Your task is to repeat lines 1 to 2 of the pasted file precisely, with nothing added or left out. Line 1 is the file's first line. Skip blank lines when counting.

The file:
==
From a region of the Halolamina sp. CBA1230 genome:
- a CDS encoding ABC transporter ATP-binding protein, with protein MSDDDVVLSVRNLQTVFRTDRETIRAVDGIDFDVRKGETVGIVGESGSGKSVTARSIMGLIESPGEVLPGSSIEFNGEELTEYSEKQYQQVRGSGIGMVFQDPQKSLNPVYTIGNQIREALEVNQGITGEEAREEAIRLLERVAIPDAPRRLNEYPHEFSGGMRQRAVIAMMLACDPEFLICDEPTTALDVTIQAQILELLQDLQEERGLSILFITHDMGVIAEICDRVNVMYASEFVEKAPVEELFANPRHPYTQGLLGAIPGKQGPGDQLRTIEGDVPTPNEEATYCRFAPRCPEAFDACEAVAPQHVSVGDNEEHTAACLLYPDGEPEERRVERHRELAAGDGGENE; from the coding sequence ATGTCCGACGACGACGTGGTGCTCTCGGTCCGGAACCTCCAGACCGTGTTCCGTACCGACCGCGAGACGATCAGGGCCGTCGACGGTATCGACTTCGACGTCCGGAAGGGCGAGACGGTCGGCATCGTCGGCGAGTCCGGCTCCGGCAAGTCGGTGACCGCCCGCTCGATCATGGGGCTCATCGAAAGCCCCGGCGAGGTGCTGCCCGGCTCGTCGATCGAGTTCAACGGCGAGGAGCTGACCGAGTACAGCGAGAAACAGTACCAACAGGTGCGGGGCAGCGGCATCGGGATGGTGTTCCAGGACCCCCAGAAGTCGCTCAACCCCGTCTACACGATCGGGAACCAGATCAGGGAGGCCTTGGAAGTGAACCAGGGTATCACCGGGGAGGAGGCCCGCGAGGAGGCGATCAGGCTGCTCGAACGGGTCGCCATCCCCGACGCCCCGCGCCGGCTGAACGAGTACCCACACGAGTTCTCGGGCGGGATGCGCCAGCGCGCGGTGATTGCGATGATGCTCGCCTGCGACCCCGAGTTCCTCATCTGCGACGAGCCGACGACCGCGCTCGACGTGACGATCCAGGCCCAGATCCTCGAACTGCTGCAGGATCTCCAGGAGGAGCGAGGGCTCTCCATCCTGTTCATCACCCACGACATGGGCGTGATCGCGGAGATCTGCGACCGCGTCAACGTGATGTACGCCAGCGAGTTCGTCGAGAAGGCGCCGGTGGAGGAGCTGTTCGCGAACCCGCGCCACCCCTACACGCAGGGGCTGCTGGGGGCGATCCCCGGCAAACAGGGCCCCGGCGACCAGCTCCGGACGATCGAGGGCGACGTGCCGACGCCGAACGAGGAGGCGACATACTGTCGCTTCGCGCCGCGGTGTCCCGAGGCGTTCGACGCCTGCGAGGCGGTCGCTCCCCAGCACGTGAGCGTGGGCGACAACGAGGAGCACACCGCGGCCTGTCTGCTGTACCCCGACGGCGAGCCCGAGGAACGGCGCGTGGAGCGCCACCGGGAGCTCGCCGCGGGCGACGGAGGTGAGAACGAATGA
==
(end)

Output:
From a region of the Halolamina sp. CBA1230 genome:
- a CDS encoding ABC transporter ATP-binding protein, with protein MSDDDVVLSVRNLQTVFRTDRETIRAVDGIDFDVRKGETVGIVGESGSGKSVTARSIMGLIESPGEVLPGSSIEFNGEELTEYSEKQYQQVRGSGIGMVFQDPQKSLNPVYTIGNQIREALEVNQGITGEEAREEAIRLLERVAIPDAPRRLNEYPHEFSGGMRQRAVIAMMLACDPEFLICDEPTTALDVTIQAQILELLQDLQEERGLSILFITHDMGVIAEICDRVNVMYASEFVEKAPVEELFANPRHPYTQGLLGAIPGKQGPGDQLRTIEGDVPTPNEEATYCRFAPRCPEAFDACEAVAPQHVSVGDNEEHTAACLLYPDGEPEERRVERHRELAAGDGGENE; from the coding sequence ATGTCCGACGACGACGTGGTGCTCTCGGTCCGGAACCTCCAGACCGTGTTCCGTACCGACCGCGAGACGATCAGGGCCGTCGACGGTATCGACTTCGACGTCCGGAAGGGCGAGACGGTCGGCATCGTCGGCGAGTCCGGCTCCGGCAAGTCGGTGACCGCCCGCTCGATCATGGGGCTCATCGAAAGCCCCGGCGAGGTGCTGCCCGGCTCGTCGATCGAGTTCAACGGCGAGGAGCTGACCGAGTACAGCGAGAAACAGTACCAACAGGTGCGGGGCAGCGGCATCGGGATGGTGTTCCAGGACCCCCAGAAGTCGCTCAACCCCGTCTACACGATCGGGAACCAGATCAGGGAGGCCTTGGAAGTGAACCAGGGTATCACCGGGGAGGAGGCCCGCGAGGAGGCGATCAGGCTGCTCGAACGGGTCGCCATCCCCGACGCCCCGCGCCGGCTGAACGAGTACCCACACGAGTTCTCGGGCGGGATGCGCCAGCGCGCGGTGATTGCGATGATGCTCGCCTGCGACCCCGAGTTCCTCATCTGCGACGAGCCGACGACCGCGCTCGACGTGACGATCCAGGCCCAGATCCTCGAACTGCTGCAGGATCTCCAGGAGGAGCGAGGGCTCTCCATCCTGTTCATCACCCACGACATGGGCGTGATCGCGGAGATCTGCGACCGCGTCAACGTGATGTACGCCAGCGAGTTCGTCGAGAAGGCGCCGGTGGAGGAGCTGTTCGCGAACCCGCGCCACCCCTACACGCAGGGGCTGCTGGGGGCGATCCCCGGCAAACAGGGCCCCGGCGACCAGCTCCGGACGATCGAGGGCGACGTGCCGACGCCGAACGAGGAGGCGACATACTGTCGCTTCGCGCCGCGGTGTCCCGAGGCGTTCGACGCCTGCGAGGCGGTCGCTCCCCAGCACGTGAGCGTGGGCGACAACGAGGAGCACACCGCGGCCTGTCTGCTGTACCCCGACGGCGAGCCCGAGGAACGGCGCGTGGAGCGCCACCGGGAGCTCGCCGCGGGCGACGGAGGTGAGAACGAATGA